I'm currently working on a simple driver for a DC motor, only one rotating direction with PWM control. For information, PWM frequency is 1kHz.

I have some problems with overvoltage at the terminals of MOSFET. Those overvoltages are very short and I can not attenuate them. I tried with zener diodes in parallel to power supply but they do not seem fast enough.

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This voltage measurement is taken between the drain and the source of the MOSFET.

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Is there a solution to smooth this voltage spikes? Or is it something acceptable? I used this circuit with a labo power supply.

Thank you in advance for helping me to improve this circuit. Regards.

Edit 1:

I did some tests in order to increase the turn-off time. This is the new diagram, I changed the value of the resistor R2 and I found that a bigger resistance decreased the overvoltage spikes! I need to continue to search but that may be a solution.

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  • \$\begingroup\$ Can you take a picture of how the diode is attached to the motor terminals? \$\endgroup\$
    – pgvoorhees
    Jun 27, 2016 at 18:47
  • \$\begingroup\$ Is it something acceptable? The IRF3205 is avalanche rated, to 62 amps and 20mJ. Do the sums. You may have a problem with your use of the word 'simple'. Use of this word may have led you to overlook fundamentals like loop area when placing protection devices like zeners. Zeners are quire quick, connections with excess length, current loops with excess area, can be slow. /edit/ there you go, mr pgvoorhees above is asking you about loop area, or is at least asking to see it! /edit/ \$\endgroup\$
    – Neil_UK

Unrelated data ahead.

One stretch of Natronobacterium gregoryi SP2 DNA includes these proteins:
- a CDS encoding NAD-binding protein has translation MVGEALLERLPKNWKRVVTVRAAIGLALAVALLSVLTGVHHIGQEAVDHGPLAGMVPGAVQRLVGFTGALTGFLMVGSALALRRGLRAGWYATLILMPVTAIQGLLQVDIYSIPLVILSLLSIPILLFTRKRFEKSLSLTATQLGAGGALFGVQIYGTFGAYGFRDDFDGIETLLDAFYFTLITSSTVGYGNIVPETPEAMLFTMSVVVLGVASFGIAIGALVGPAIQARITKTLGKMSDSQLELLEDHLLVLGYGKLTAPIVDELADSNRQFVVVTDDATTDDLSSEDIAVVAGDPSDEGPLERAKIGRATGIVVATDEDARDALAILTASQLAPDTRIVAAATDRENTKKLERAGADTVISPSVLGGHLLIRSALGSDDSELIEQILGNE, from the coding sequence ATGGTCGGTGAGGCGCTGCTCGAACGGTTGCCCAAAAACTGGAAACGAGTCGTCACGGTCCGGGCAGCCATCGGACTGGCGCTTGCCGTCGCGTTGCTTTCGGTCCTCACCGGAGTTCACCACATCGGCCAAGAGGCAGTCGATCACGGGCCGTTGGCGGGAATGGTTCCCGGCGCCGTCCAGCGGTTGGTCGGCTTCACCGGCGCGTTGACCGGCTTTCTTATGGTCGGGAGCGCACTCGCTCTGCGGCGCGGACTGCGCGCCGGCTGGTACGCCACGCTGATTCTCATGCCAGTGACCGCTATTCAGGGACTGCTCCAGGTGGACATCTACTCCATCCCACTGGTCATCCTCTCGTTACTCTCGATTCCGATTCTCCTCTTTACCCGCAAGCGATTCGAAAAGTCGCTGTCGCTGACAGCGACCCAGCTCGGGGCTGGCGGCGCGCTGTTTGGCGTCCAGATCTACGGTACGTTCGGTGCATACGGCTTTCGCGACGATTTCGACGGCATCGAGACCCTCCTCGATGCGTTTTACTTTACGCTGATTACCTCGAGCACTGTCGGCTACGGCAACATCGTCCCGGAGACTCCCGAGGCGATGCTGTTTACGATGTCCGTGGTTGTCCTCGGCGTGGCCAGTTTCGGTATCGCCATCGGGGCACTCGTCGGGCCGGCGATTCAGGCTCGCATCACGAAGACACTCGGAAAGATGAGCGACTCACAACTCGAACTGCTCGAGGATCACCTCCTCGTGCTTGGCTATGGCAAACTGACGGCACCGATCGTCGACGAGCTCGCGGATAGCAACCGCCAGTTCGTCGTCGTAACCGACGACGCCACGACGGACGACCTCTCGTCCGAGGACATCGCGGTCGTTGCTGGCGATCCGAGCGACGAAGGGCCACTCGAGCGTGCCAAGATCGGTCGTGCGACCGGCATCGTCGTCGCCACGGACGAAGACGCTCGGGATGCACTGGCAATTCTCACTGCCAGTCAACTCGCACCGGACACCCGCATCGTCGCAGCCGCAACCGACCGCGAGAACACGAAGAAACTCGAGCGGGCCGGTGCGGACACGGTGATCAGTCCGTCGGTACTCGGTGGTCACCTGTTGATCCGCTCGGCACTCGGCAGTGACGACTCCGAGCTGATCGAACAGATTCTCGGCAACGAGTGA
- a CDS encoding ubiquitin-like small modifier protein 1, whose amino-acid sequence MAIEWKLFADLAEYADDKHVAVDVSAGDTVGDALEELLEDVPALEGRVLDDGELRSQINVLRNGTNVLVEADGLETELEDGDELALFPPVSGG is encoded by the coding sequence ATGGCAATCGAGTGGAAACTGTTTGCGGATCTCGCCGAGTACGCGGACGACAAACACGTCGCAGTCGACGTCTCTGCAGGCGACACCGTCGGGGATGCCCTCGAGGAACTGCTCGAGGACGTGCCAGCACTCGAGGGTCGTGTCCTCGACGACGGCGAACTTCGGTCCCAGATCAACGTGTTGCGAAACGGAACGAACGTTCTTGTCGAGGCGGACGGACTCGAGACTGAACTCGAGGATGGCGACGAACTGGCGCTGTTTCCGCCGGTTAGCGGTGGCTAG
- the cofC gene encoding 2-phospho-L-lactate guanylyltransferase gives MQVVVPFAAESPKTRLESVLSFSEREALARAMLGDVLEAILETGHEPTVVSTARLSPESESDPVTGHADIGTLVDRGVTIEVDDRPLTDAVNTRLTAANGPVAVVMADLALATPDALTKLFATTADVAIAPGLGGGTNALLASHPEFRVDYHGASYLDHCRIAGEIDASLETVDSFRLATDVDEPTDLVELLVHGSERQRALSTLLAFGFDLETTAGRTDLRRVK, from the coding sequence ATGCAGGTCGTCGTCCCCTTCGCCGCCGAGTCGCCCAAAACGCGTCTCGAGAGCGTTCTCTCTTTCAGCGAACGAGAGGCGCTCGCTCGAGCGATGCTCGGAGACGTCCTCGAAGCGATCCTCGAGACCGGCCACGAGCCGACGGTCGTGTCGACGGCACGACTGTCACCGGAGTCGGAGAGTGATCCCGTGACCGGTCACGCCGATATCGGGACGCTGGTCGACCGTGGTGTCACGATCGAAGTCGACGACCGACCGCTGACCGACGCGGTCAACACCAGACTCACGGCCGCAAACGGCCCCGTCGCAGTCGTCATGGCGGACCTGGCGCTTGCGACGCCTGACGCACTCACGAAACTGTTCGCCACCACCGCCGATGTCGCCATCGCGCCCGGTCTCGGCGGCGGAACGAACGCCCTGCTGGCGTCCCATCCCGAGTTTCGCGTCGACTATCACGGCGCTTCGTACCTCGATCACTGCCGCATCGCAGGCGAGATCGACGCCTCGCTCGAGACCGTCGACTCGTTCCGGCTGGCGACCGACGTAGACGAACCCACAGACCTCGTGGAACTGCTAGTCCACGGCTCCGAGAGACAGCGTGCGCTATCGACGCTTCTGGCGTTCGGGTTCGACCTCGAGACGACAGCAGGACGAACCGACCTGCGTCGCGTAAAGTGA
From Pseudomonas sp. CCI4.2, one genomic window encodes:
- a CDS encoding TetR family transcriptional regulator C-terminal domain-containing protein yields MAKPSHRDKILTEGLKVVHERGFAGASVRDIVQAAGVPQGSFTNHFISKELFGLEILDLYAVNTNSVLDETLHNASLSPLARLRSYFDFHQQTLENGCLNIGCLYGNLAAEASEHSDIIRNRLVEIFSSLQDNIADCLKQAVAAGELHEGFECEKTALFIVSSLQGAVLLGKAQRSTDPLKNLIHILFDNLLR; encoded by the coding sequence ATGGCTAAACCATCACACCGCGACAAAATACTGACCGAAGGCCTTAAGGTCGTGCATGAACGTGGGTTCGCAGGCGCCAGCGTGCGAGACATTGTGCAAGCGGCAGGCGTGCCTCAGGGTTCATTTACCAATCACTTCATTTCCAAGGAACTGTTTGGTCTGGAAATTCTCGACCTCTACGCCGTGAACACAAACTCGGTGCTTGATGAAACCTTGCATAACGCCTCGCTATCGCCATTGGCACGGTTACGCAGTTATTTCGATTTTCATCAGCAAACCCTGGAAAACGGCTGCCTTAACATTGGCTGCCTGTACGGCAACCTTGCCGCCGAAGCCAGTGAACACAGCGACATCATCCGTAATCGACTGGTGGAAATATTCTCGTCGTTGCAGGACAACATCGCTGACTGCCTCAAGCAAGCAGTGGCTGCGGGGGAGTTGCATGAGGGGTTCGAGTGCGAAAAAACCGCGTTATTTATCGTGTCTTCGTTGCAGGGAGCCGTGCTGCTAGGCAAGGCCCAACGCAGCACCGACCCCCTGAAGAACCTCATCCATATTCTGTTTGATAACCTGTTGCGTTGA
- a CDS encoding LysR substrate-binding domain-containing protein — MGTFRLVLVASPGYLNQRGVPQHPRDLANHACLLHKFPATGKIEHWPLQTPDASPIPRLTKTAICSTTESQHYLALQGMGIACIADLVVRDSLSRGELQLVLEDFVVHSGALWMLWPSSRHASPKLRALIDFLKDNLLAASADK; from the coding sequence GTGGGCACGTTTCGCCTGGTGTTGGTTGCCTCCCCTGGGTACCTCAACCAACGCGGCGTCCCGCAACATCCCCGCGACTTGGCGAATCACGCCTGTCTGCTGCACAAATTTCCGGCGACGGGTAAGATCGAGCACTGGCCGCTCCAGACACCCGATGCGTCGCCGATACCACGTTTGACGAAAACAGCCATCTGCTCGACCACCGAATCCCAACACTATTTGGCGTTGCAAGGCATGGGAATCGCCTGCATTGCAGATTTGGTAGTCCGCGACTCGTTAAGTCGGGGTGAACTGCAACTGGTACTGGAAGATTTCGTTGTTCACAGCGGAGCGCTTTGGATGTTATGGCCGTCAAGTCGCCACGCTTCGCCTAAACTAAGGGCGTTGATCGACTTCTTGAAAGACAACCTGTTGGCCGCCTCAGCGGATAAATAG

Jun 27, 2016 at 18:47
  • 1
    \$\begingroup\$ This seems like it might be measurement artifact to me. D1 is there in the schematic pretty much exactly to provide a path for the reluctant (?) current when the FET shuts off... \$\endgroup\$
    – vicatcu
    Jun 27, 2016 at 18:54
  • 1
    \$\begingroup\$ You might also want to verify the functionality of D1. \$\endgroup\$
    – Tut
    Jun 27, 2016 at 19:35
  • \$\begingroup\$ Thanks you all for your answer! You are right, the current installation is clearly not perfect: the cables between the MOSFET/diode and the motor are ~0.5m long and the all the components are mounted on a protoboard. This is of course an issue but not the only one I think... \$\endgroup\$
    – Yann60
    Jun 30, 2016 at 17:41

1 Answer 1


Wow! That is a huge ring wave caused by the mosfet switching OFF, and the motors high inductance dumping its current back into the mosfet drain.

Your clamp diode should be directly across the motor contacts for best clamping effect. M1 and C1 should have the shortest connection path possible, with the motor (+) terminal tied as close to C1 (+) as possible. Try a 330pF 100volt ceramic capacitor across the motor to dampen the ring waves intensity. It only last 5uS, which is not bad. You cannot make the ring wave and initial overshoot go away-only dampen them.

Every SMPS has them to some degree. The idea is to keep the overshoot down by -3db if possible, to protect the mosfet and the clamp diode. This also shortens the duration of the ring wave. Increase the value of Rload if possible to trap the overshoot at the motor and clamp diode. Try to keep the overshoot equal to the supply voltage +10% at most.

EDIT: Are you sure Q2 is wired correctly? If it is a PNP the emitter should be connected to R2. It is designed to dump the gate charge of the mosfet quickly. If this is wired wrong, that could explain much of the massive overshoot and ring wave, as the mosfet is not being switched OFF correctly.

  • \$\begingroup\$ Whoops you're right, the transistor Q2 was mounted upside down! The sign in the right direction has not changed the operation ... I'll try your recommendations and would keep you informed thank you. \$\endgroup\$
    – Yann60
    Jun 30, 2016 at 17:44
  • \$\begingroup\$ I'm glad your experimenting to solve your own problems. You have discovered that R2 greatly affects ringing (of lack of) at the mosfet drain pin. I use 100 ohms unless it needs to switch faster. Keep R2 as close to the mosfet gate as possible. Move C2 and D1 so they connect directly to the motor. \$\endgroup\$
    – user105652
    Jun 30, 2016 at 20:01

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